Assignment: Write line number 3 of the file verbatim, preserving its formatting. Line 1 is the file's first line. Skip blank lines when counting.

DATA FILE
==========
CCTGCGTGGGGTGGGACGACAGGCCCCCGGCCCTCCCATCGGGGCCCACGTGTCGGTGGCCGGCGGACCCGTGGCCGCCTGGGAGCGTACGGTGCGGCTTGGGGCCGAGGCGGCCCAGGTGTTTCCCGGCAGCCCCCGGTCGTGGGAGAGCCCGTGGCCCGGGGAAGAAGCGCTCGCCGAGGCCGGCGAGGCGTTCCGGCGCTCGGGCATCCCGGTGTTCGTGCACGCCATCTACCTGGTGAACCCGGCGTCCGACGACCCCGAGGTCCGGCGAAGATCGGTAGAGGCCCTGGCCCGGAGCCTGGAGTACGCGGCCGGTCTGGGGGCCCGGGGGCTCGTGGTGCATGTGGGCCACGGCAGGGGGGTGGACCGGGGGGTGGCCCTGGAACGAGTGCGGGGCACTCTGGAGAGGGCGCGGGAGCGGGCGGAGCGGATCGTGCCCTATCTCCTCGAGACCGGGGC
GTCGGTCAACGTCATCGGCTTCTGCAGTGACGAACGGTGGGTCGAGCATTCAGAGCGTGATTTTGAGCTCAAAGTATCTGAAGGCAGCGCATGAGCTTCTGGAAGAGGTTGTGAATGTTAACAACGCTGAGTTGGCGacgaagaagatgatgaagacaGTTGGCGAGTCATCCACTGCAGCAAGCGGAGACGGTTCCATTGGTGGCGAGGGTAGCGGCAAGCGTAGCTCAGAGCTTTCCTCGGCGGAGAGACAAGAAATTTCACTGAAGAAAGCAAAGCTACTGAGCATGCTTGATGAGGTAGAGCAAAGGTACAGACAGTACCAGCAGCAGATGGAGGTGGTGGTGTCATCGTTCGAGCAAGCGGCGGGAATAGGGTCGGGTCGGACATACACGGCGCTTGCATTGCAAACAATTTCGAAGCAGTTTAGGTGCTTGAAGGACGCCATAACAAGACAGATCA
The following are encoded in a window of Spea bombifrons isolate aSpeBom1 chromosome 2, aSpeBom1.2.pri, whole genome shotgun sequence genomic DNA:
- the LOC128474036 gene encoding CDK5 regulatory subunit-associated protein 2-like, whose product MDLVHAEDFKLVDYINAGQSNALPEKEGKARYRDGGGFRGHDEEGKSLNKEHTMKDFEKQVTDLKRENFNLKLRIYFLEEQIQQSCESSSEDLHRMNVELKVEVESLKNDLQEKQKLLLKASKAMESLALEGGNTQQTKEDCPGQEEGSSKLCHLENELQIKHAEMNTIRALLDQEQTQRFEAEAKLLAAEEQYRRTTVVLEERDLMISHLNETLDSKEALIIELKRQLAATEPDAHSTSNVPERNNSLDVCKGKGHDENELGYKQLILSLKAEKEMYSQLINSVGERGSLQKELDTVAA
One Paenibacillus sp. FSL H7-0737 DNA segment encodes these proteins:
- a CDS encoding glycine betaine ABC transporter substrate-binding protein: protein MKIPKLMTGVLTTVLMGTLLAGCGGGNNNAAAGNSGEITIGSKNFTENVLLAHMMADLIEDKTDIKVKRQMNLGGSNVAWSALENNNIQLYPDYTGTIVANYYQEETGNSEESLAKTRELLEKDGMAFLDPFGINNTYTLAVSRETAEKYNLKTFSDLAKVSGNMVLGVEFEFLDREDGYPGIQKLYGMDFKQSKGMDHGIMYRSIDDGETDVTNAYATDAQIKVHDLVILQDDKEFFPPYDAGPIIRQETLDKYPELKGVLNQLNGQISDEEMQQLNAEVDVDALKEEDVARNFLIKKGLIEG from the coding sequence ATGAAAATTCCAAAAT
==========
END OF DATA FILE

The following are encoded in a window of Spea bombifrons isolate aSpeBom1 chromosome 2, aSpeBom1.2.pri, whole genome shotgun sequence genomic DNA: